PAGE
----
Total Miles: 120.9
Surprise! Apparently the temptation of dragging oneself through mud and over rocks for a few days was too hard to resist for at least one person. Well, now you’ll know the face of the person who was just crazy enough to come and join us for the next 60 miles of that kind of fun: our friend Jesse Surprise. Add on the not insignificant detail that this is also his first big backpacking trip, and how can you not love this guy?
We’d met up with Jesse the evening before, settling in to dinner and drinks steps from the intimate stage of the Inn’s pub where a duo plucked away at Irish music. Rising this morning, we sipped coffee and waited for the Inn’s restaurant to open for breakfast. An hour later, we had stepped off the blacktop of the parking lot and back onto our home of dirt and stone.
Only a mile into the day, we had reached a wide clearing in the trees where several paths converged. Known as “Maine Junction”, this little intersection in the woods marks a parting of the ways. Despite existing in unison the last 104 miles, it’s here that the Long Trail and the Appalachian Trail finally go their separate ways: the Appalachian Trail turning east to New Hampshire and Maine; the Long Trail continuing north to Canada.
Here the main herd heads one way, while we head another. The path less traveled. No sooner did we set off, we crossed paths with three hikers heading southbound who would ultimately be the only other people we would see all day.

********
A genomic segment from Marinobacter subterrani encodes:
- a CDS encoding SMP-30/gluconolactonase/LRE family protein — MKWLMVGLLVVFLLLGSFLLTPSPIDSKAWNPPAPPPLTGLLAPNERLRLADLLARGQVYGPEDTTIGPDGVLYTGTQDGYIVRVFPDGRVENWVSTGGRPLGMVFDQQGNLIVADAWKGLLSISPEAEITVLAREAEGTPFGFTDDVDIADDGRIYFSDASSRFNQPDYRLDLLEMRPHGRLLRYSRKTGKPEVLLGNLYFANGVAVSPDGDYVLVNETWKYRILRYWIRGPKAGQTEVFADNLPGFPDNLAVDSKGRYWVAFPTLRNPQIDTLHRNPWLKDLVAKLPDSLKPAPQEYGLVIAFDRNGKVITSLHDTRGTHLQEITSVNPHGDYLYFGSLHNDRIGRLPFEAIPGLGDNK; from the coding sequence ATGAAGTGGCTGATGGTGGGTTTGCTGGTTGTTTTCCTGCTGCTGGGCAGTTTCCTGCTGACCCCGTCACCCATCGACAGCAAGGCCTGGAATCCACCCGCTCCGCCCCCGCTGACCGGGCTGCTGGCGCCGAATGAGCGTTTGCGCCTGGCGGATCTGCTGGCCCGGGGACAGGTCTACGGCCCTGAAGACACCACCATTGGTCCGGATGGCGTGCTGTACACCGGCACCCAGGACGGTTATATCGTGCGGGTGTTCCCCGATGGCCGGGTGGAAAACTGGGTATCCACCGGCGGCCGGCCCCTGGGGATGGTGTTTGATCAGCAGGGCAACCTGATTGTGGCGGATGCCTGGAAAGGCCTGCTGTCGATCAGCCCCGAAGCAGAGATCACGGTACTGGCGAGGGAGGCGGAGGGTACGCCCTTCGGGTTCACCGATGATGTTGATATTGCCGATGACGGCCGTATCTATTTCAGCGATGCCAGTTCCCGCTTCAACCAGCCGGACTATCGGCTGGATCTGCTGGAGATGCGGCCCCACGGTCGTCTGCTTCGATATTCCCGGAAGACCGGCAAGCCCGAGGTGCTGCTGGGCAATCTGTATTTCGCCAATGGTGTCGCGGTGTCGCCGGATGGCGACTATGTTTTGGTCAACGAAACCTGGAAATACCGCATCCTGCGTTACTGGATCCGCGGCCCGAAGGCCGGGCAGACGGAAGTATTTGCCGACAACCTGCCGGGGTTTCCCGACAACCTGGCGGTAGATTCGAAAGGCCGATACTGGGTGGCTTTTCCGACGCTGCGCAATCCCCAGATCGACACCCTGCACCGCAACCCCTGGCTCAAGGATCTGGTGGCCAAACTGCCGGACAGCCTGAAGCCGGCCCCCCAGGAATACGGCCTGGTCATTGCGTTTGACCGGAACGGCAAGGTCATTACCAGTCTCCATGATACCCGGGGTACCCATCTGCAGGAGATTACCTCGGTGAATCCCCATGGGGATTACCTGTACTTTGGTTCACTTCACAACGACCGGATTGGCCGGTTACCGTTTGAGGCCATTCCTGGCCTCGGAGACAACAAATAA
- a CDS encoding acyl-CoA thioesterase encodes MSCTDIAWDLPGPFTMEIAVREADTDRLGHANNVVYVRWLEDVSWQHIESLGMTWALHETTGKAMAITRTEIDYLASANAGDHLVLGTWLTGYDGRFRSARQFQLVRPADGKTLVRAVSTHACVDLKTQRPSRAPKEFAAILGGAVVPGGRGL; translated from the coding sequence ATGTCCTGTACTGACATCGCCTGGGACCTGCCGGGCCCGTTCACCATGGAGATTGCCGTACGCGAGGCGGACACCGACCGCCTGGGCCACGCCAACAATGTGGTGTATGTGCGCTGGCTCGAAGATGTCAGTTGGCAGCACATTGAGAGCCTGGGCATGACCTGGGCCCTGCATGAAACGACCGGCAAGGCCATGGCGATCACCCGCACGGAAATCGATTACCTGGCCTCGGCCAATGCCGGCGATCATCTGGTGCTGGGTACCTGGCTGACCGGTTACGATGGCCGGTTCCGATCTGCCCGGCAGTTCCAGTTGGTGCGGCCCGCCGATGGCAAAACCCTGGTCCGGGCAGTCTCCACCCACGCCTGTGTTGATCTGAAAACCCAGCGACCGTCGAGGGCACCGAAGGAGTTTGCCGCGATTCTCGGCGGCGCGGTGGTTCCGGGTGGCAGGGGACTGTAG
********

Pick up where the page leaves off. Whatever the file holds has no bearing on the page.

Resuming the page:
With only a pocket view of Chittenden Reservoir far below to speak of, the day was less about highlights than it was about getting up close with the leafy forests that the trail traversed. Leaves fluttered in a merciful breeze, making this sound that mimicked raindrops falling on the canopy, so much so that it was difficult to tell the difference.
A brief thundershower blew through in the mid-afternoon, which did little to sap the humidity from the air. We pitched a tarp over the trail to ride it out, and before long the thunder had rolled past as had the rain. Not enough to puddle on the trail, but it had the effect of making every piece of the forest floor look as though it had been sprayed by a sprinkler.
A handful of miles later, we’d found our home for the night at a narrow saddle where the trail is intersected by a broader snowmobile trail that made it perfect for tenting. The mists had drifted past in a soft breeze that we wished would quicken to take the bugs with it. Best of all, Jesse had taken the entire day in stride and had aced the longest dayhike of his life, with flying colors at that.